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Thank You Letter Tips

Giving thanks can go a long way. Especially when it comes to MBA admissions.

“A thank you note really does matter,” Judith Silverman Hodara, Fortuna Admissions Director and former acting director of MBA Admissions at the Wharton School, writes in a blog post. “It also sends the message to the MBA admissions committee that you’re someone who isn’t too busy to pause, reflect and offer a sincere appreciation.”

But what’s the best way to write a thank you note and how much is too much?

STAY FORMAL

Hodara stresses the importance of knowing your audience. While the admissions process is relation-focused, she says applicants should still err on the side of formal.

“Avoid emoticons, casual acronyms (LOL), and chat/text shorthand (u/you, r/are, def/definitely),” Hodara writes. “No matter how comfortable you feel with an interviewer, alum, or student ambassador, always treat them with the same respect you would treat the CEO of your company.”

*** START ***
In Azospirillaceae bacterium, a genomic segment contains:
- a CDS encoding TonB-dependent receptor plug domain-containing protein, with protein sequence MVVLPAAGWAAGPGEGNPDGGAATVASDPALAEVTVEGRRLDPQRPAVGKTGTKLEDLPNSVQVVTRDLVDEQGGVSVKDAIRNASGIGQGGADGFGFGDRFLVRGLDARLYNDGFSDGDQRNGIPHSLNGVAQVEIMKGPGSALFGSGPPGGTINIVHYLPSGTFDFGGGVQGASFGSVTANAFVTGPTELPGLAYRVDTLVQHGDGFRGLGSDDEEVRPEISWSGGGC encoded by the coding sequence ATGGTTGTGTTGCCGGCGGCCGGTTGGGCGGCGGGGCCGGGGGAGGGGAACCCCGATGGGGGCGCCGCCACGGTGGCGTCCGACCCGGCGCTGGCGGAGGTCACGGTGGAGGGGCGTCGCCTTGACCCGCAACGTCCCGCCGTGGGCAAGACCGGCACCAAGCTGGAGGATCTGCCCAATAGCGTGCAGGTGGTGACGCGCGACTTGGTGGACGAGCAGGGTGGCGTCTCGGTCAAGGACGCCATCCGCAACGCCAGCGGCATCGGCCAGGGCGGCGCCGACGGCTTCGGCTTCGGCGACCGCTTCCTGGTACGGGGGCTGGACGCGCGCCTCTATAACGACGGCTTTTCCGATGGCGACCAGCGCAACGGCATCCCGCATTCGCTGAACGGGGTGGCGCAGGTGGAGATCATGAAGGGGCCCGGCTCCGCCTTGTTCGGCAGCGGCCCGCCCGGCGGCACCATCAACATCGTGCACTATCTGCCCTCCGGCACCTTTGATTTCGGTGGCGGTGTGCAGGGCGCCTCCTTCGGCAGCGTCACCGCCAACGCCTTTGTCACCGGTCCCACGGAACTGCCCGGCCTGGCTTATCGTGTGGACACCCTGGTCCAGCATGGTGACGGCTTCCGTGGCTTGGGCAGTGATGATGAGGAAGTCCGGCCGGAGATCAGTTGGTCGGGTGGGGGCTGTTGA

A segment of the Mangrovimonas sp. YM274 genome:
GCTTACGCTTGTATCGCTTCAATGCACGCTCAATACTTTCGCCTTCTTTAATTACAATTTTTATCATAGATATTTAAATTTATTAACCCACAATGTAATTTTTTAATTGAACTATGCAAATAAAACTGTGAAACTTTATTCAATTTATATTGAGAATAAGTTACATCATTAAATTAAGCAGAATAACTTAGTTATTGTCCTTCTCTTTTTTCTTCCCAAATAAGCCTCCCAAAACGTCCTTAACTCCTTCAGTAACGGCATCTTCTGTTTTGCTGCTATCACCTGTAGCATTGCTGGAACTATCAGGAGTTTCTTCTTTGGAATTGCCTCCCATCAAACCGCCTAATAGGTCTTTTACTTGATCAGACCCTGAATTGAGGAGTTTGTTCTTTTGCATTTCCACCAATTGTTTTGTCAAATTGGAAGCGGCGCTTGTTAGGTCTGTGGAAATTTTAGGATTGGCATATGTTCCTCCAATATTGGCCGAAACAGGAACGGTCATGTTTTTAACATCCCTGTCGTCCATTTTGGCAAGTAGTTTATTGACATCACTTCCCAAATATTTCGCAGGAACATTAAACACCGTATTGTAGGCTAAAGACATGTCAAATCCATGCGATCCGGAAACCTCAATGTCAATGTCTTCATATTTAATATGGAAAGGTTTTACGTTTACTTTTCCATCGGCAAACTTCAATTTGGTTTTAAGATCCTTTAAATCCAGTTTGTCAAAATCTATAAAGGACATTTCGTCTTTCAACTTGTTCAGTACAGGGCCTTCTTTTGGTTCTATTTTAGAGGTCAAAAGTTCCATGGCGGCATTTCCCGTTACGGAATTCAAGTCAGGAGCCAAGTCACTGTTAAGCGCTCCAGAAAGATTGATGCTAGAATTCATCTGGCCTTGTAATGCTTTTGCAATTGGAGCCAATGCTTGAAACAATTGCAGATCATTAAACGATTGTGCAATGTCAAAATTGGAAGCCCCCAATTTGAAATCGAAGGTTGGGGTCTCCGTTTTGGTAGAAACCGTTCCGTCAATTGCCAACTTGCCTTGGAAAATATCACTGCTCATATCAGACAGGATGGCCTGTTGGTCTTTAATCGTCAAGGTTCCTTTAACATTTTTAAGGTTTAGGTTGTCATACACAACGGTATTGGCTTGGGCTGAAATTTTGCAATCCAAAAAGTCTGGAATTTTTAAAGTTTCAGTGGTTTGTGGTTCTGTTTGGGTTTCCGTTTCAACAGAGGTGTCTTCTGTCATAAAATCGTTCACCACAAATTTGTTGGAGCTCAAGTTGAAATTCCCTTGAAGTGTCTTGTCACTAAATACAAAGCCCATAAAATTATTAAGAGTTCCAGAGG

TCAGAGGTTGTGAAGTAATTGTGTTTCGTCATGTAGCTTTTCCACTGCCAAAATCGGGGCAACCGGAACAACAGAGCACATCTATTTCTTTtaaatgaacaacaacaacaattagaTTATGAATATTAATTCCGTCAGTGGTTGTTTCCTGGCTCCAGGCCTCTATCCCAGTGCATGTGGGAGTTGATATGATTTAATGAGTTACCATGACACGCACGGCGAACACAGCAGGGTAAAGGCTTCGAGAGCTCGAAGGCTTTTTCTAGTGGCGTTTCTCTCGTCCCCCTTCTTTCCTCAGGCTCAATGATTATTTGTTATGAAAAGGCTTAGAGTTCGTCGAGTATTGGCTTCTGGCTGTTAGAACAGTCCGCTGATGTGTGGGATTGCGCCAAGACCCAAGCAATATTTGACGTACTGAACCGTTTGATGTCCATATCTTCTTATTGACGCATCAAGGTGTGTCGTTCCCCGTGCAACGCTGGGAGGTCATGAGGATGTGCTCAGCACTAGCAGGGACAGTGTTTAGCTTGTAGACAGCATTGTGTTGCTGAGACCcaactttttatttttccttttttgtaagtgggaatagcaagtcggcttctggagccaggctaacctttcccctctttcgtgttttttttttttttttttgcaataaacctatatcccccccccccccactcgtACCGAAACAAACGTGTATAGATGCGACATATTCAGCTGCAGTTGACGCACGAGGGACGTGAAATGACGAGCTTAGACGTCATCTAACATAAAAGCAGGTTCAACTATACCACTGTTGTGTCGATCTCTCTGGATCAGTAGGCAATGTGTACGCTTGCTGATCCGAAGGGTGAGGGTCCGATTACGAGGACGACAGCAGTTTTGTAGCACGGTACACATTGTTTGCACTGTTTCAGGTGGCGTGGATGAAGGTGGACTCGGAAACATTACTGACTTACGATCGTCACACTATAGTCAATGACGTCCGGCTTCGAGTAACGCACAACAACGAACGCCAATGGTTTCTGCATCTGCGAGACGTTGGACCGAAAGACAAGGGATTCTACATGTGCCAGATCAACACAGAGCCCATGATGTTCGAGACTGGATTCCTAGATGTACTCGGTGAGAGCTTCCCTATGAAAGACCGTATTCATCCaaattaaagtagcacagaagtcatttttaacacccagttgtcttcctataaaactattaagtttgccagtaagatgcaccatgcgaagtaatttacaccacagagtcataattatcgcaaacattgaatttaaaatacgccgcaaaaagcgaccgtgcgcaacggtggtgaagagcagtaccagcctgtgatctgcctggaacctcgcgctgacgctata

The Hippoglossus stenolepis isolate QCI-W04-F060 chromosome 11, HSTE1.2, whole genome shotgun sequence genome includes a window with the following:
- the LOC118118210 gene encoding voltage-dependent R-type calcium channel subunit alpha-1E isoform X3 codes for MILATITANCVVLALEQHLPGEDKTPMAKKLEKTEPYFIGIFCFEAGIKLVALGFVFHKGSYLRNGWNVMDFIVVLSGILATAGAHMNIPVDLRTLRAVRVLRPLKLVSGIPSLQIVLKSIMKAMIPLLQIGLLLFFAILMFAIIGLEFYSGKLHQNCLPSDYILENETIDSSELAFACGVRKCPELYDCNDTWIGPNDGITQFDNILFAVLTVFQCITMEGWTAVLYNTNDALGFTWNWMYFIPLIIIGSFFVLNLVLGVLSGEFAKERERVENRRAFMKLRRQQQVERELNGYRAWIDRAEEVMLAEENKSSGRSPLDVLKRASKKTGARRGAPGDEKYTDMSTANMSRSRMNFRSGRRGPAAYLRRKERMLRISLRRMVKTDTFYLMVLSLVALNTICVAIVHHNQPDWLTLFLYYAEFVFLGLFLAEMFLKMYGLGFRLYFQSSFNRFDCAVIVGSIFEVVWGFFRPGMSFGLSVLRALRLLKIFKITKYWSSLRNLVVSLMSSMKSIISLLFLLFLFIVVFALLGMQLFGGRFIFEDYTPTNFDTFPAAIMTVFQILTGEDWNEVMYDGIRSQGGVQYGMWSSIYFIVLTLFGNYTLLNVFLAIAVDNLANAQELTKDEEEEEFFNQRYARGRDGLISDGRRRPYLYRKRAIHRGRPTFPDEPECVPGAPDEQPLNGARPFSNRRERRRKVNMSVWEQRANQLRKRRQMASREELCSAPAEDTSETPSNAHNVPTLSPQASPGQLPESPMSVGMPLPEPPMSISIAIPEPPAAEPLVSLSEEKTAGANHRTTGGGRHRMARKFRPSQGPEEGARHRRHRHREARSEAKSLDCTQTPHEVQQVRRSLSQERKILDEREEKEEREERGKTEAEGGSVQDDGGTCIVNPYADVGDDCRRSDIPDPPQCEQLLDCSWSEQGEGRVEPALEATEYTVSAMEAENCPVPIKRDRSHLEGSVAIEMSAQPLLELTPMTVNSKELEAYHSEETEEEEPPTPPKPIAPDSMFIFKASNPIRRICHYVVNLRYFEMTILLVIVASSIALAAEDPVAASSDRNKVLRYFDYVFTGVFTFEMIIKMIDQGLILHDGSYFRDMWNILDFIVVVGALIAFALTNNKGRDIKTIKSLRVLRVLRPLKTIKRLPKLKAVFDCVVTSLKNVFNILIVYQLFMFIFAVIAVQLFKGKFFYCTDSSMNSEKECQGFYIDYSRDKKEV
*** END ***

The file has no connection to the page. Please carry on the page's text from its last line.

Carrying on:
MUST-HAVES

Shorter is often better. Experts say there are really only two must-haves when it comes to a thank you note for admissions officers.

“[One] thank the interviewer for his or her time and [two] reiterate your interest in the program,” Stacy Blackman, of Stacy Blackman Consulting, writes. “If you can throw in a sentence or two that references something you talked about, all the better. But a thank-you note is not the place to try and sell yourself any further or write another mini-essay. The point is to show that you’re excited about and thankful for the opportunity to be considered for a spot in Program X.”

SPELL CHECK, GRAMMAR CHECK, TONE CHECK

Lastly, you’ll want to ensure your note is free of any grammatical or spelling errors. Perhaps just as important, make sure the tone of your message is right.

“Write clear and concise sentences,” Hodara writes. “Especially when sending from your phone, scan your message for tone to ensure it doesn’t sound demanding, brusque, or negative – your tone always conveys a nonverbal message.”

Sources: Fortuna Admissions, Stacy Blackman Consulting

 

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